Thursday, March 4, 2021

Evidence that parliament rubberstamps decisions posted online

Going back at least 20 years, MPs on both sides of the house have complained that the executive arm of government uses parliament as a rubberstamp.

Such accusation has always excited steadfast denial from the stamp-holders but in future that may be hard to do courtesy of a document posted online. Ahead of the climate change conference in Paris (COP 21 as it is called), Botswana uploaded its intended nationally determined contribution (INDC) to the United Nations Framework Convention on Climate Change (UNFCCC) website. In terms of its INDC, Botswana intends to achieve an overall emissions reduction of 15 percent by 2030, taking 2010 as the base year.

“Botswana is developing a Climate Change Policy and Institutional Framework which will be supported by a Strategy and Action Plan to operationalise the Policy. The Policy will be approved by Parliament in 2016,” the INDC says.

If any explanation is necessary, here it is. Currently, the executive is developing a policy which will be presented to parliament next year. Constitutionally and on the basis of what the policy entails, MPs have the prerogative to either approve or reject it. A year before that happens, Botswana’s INDC ÔÇô which was approved by the executive ÔÇô is predicting that “the policy will be approved by parliament.”

The parliamentary debates are a mere formality for what would have been agreed at party caucuses. Botswana’s parliamentary history is such that motions, bills and policies that have the support of the Botswana Democratic Party (BDP) will definitely gain passage. What will happen in the case of this policy is that BDP MPs will be told to support this policy and their numerical strength in the chamber will guarantee such passage.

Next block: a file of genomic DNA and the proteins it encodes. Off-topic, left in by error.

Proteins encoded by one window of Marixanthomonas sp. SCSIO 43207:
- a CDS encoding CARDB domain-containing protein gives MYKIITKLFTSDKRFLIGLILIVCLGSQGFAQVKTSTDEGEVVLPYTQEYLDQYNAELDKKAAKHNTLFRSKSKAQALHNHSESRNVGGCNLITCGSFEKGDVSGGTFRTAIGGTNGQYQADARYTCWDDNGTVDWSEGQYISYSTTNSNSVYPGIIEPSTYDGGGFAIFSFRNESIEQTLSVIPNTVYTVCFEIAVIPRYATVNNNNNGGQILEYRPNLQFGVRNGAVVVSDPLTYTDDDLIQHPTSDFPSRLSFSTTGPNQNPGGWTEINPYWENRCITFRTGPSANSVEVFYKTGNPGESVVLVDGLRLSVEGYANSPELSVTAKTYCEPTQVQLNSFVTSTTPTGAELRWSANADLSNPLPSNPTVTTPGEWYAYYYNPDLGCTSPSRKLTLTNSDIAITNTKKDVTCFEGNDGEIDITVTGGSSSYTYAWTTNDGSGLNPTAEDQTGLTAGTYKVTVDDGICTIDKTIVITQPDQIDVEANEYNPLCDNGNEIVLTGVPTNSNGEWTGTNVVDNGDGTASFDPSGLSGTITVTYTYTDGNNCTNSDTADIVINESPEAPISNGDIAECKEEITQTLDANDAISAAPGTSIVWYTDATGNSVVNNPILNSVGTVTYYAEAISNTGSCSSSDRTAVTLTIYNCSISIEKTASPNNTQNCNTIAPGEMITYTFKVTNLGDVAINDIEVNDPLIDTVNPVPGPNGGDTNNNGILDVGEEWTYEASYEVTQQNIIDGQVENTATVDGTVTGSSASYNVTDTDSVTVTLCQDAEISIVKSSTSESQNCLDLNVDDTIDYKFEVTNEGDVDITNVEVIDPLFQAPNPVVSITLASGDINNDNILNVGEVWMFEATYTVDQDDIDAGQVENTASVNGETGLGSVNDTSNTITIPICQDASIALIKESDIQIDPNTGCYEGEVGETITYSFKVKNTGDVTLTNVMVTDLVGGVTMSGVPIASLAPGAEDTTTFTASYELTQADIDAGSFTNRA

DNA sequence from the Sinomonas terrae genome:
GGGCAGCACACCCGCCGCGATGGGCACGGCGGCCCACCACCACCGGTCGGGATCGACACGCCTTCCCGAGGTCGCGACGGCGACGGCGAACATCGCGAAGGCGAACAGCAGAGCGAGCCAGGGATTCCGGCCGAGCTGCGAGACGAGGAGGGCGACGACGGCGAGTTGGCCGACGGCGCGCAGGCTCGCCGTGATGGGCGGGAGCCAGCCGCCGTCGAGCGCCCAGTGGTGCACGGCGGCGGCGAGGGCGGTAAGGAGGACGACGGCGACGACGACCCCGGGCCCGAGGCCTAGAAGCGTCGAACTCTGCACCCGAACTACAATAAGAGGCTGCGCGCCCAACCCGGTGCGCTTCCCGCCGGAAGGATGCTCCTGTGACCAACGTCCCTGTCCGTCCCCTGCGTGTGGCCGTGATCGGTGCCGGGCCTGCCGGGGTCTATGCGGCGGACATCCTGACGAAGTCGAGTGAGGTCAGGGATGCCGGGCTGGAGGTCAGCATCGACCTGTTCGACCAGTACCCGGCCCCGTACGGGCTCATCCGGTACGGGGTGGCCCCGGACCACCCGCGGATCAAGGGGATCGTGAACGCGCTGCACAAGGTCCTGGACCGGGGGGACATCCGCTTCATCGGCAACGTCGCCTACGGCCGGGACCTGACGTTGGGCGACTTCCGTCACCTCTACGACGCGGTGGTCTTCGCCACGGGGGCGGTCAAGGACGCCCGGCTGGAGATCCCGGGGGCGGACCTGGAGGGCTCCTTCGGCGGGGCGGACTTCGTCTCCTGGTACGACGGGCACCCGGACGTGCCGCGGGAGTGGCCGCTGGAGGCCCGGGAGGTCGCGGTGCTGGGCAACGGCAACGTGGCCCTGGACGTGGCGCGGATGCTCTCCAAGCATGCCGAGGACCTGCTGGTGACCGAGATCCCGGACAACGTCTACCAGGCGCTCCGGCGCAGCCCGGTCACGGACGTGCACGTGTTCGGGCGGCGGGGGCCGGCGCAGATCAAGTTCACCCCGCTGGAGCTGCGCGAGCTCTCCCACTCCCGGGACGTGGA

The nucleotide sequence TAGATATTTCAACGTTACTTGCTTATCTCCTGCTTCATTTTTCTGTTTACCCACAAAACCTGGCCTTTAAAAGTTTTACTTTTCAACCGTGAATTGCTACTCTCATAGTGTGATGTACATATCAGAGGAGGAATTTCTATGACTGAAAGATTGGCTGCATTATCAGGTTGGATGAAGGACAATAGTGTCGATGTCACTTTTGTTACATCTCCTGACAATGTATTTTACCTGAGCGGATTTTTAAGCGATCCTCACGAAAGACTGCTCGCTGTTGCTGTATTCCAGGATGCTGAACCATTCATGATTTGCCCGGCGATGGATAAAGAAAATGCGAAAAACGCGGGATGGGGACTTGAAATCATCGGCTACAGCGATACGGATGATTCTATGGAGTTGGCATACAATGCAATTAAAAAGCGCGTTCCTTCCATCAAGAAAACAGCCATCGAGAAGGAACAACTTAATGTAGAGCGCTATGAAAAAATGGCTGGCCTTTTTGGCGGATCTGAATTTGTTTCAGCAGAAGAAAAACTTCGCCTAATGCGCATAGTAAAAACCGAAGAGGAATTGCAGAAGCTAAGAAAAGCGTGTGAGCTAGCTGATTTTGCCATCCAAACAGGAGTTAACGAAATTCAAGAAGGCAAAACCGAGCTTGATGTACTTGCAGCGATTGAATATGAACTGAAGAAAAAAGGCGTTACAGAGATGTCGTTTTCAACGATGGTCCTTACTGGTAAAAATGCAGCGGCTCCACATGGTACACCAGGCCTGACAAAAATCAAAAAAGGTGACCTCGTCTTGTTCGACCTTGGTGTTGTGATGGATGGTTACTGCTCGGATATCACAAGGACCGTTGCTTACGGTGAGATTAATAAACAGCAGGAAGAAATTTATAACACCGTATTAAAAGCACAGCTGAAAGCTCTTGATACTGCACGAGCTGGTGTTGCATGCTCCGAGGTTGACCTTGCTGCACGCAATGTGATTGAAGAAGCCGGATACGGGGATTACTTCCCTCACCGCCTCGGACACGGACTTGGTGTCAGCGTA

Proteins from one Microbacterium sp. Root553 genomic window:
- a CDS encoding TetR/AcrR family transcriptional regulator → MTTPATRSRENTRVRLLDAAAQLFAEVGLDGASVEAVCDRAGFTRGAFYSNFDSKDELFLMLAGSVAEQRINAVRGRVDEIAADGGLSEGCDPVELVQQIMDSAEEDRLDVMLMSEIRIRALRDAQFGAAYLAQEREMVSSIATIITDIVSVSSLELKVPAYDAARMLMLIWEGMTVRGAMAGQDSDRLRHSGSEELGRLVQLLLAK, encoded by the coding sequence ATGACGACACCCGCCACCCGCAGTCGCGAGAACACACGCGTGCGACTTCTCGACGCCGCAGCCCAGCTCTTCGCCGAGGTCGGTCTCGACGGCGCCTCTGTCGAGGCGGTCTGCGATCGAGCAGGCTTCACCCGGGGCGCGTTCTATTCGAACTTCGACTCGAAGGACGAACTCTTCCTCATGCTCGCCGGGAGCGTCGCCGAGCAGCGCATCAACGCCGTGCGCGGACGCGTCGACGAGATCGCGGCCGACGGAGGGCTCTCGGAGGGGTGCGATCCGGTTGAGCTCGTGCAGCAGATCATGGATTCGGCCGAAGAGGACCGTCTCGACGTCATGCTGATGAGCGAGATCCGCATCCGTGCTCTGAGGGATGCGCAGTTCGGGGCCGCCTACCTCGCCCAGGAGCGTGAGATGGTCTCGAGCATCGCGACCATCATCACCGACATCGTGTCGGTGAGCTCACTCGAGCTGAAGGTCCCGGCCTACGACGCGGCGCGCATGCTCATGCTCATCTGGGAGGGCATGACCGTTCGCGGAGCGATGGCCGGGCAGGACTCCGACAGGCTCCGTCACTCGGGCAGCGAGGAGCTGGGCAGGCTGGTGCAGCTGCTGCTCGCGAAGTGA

More than a decade or so ago, there was a rebellion in the Government backbench that then President Festus Mogae could not quell. This rebellion reached fever pitch when MPs rejected the mid-term review of a national development plan, something that had never happened before. Addressing a BDP national congress shortly thereafter, a cowed Mogae pleaded with the legislators to play ball, noting in his address that he knew that they had the power to bring his government to its knees. The luxury of MPs doing so rode into the sunset with the end of Mogae’s presidency. In the new order, such rebellion is unthinkable because there would be grave consequences for those who don’t toe the line. Earlier this year, Francistown West MP, Ignatius Moswaane, attempted to take President Ian Khama head on, criticizing him for not attending parliament meetings. Without mentioning him by name, the president took the opportunity of a BDP congress to send a very clear warning to the MP. While he can take on the Speaker, ministers and other MPs, Moswaane now knows better than to make Khama a target of his bravery.

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